What are those policies and procedures the NAPB wants all ICANN Registrars to adopt? Glad you asked:
#1 Registrars must investigate and action reports of illegal activity in any jurisdiction anywhere in the world.
They draw from language in the 2013 RAA (which we haven’t executed yet) that Registrars “investigate reports of “Illegal Activity,” including alleged violations of applicable laws (Section 3.18.1) and to take action”. By this they mean:
“we wish to formally advise you that the “applicable laws” pertaining to any sale, marketing, prescribing or dispensing of prescription drugs include the laws and regulations of any jurisdictions (country, state, province, prefecture, et cetera) of a Web site’s intended customers (where the Web site offers to ship drugs to), not merely the laws and regulations where the Web site operator resides, the drugs are shipped from, or where the domain name Registrar is located.”
(emphasis in original)
So in other words, it’s now on domain registrars to investigate and action reports of illegal activity anywhere in the world. I can’t wait to start waving my global supercop badge around at parties.
#2 Registrars must take down any website the NAPB directs them to and may not require a court order to do so
“Upon receipt of an abuse notification, some Registrars claim that a court order is required or that they are not violating the laws of the Registrar’s country. Both assertions are wrong.”
Yes, we’re “one of those registrars”, as we’ve just demonstrated through that whole London Police IPCU takedown thing. It is just mind-boggling how all these groups are coming out of the woodwork and making a straight faced assertions that the law doesn’t matter, only what we tell you to do matters.
#3 Registrars must not allow domains taken down at the behest of NAPB to transfer-out to another registrar:
You should not allow domain names engaged in the illegal sale or distribution to transfer to another Registrar: the question of legality does not relate to where the Registrar is located, but rather to the activity of the Web site.
This is absolutely and utterly wrong as was demonstrated by the National Arbitration Forum decision handed down yesterday. We’ll repeat the key findings here:
“To permit a registrar of record to withhold the transfer of a domain based on the suspicion of a law enforcement agency, without the
intervention of a judicial body, opens the possibility for abuse by agencies far less reputable than the City of London Police. Presumably, the provision in the Transfer Policy requiring a court order is based on the reasonable assumption that the intervention of a court and judicial decree ensures that the restriction on the transfer of a domain name has some basis of “due process” associated with it.”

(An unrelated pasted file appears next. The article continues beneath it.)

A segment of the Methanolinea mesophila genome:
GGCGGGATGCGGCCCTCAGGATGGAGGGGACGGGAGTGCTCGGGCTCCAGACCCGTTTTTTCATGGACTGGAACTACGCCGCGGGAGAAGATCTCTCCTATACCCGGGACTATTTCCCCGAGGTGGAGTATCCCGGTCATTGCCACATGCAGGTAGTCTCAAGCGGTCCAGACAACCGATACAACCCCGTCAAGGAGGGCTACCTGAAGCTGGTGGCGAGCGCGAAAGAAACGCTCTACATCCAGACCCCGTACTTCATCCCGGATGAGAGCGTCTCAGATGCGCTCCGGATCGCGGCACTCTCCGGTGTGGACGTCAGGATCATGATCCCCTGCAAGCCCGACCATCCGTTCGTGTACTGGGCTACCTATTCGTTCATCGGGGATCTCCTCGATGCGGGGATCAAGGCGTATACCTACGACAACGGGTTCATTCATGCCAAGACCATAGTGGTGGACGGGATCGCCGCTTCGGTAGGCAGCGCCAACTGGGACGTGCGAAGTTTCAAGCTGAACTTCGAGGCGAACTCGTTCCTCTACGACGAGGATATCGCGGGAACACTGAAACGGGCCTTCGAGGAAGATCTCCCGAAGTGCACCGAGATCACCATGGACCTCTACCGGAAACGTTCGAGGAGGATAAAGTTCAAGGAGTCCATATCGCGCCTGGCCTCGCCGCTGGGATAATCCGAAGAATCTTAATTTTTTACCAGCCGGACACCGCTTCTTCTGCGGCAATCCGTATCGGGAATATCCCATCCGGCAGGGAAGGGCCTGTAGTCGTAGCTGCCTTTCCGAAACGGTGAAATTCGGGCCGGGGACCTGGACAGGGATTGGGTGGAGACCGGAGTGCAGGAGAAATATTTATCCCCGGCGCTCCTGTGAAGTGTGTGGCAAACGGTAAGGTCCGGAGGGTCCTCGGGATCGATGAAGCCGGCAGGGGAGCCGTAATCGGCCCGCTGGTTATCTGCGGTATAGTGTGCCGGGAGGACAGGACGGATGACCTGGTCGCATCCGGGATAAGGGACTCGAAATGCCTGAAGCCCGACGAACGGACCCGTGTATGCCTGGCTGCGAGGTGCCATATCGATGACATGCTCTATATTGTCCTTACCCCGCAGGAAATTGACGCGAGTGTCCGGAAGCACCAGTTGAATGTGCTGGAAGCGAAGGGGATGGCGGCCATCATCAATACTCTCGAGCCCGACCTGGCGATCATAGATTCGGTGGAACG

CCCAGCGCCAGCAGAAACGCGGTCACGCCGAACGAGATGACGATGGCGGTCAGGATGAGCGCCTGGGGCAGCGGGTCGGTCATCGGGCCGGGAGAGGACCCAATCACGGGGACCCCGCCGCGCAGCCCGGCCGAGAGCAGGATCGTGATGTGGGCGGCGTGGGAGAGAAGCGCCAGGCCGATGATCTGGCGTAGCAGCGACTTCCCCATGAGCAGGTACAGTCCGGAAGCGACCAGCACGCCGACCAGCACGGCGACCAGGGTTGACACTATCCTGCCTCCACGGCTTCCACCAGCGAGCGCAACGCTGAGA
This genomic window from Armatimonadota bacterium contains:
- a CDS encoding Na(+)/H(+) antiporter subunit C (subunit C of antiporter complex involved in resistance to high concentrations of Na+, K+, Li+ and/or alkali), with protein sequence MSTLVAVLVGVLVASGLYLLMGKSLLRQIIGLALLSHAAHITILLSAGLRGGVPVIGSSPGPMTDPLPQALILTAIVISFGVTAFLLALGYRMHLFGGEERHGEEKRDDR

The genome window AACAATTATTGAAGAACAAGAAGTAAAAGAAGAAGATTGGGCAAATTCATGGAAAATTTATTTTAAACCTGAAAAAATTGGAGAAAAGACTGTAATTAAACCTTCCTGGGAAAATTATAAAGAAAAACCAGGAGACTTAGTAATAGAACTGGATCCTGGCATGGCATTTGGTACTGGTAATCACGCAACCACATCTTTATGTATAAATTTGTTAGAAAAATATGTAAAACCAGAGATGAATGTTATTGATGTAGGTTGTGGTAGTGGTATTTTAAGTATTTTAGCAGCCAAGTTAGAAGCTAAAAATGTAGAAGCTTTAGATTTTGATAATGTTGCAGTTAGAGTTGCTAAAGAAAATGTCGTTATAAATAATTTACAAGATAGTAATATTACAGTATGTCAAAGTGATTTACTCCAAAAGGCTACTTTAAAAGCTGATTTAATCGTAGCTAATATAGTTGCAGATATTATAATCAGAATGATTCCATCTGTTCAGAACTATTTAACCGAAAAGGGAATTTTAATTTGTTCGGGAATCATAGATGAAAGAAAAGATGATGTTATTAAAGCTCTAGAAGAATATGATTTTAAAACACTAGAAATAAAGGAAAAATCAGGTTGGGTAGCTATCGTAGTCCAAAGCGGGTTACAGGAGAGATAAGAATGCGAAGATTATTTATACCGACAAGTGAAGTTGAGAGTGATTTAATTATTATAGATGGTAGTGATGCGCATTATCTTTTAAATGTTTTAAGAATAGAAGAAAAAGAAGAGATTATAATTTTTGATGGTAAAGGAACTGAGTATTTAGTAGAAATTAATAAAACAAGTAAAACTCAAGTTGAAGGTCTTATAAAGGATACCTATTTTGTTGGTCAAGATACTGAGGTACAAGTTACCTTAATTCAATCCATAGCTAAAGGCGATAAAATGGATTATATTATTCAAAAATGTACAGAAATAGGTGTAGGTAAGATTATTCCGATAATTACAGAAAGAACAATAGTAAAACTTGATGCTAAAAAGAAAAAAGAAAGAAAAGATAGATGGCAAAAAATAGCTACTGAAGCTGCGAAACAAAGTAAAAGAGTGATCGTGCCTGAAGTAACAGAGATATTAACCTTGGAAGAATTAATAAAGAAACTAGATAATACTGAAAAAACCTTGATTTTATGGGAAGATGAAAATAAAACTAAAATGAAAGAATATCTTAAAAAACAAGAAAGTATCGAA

NABP then claims that because the sites they go after are (ostensibly) fraudulent, it can be prevented from transferring away under the TDRP:
Prohibiting transfer is consistent with ICANN’s Inter-Registrar Domain Name Transfer policy, which permits “fraud” as a basis for denying transfer.
Which was also specifically addressed in yesterday’s ruling and determined to be absolutely and totally wrong:
“the reference to “evidence of fraud” in the Transfer Policy does not refer to fraudulent conduct by the holder of the domain name, but evidence of fraud with respect to the transfer of that domain name. See GNSO Issues Report, Inter-Registrar Transfer Policy Part B at 14-15 (May 15, 2009).”
#4 There is an appeal process to this, but you will lose.
If you or the registrant believe that they should be entitled to transfer the domain name, or simply wish to challenge the suspension, LegitScript, with NABP’s support, maintains an appeals process for rogue Internet pharmacy domain names. More information is available by contacting firstname.lastname@example.org.
Note, however, that due to the high level of accuracy involved in the abuse notification process, there has never been a successful appeal, even past Stage 1.
It really is getting creepy out there.
We now know that we live in a total surveillance society, governments are printing money, going broke, manufacturing consent and lying about nearly everything; while quasi-governmental agencies all over the world are now asserting they have the authority to overturn legal process and basically dictate everybody else’s business.
This script is playing out almost verbatim what we wrote only three years ago in “First They Came For The File Sharing Domains”.
Who will be the next batch of clowns who tell us they can use liberally interpreted language in a couple of agreements that they aren’t even party to to compel us to takedown your website? Let’s start a betting pool.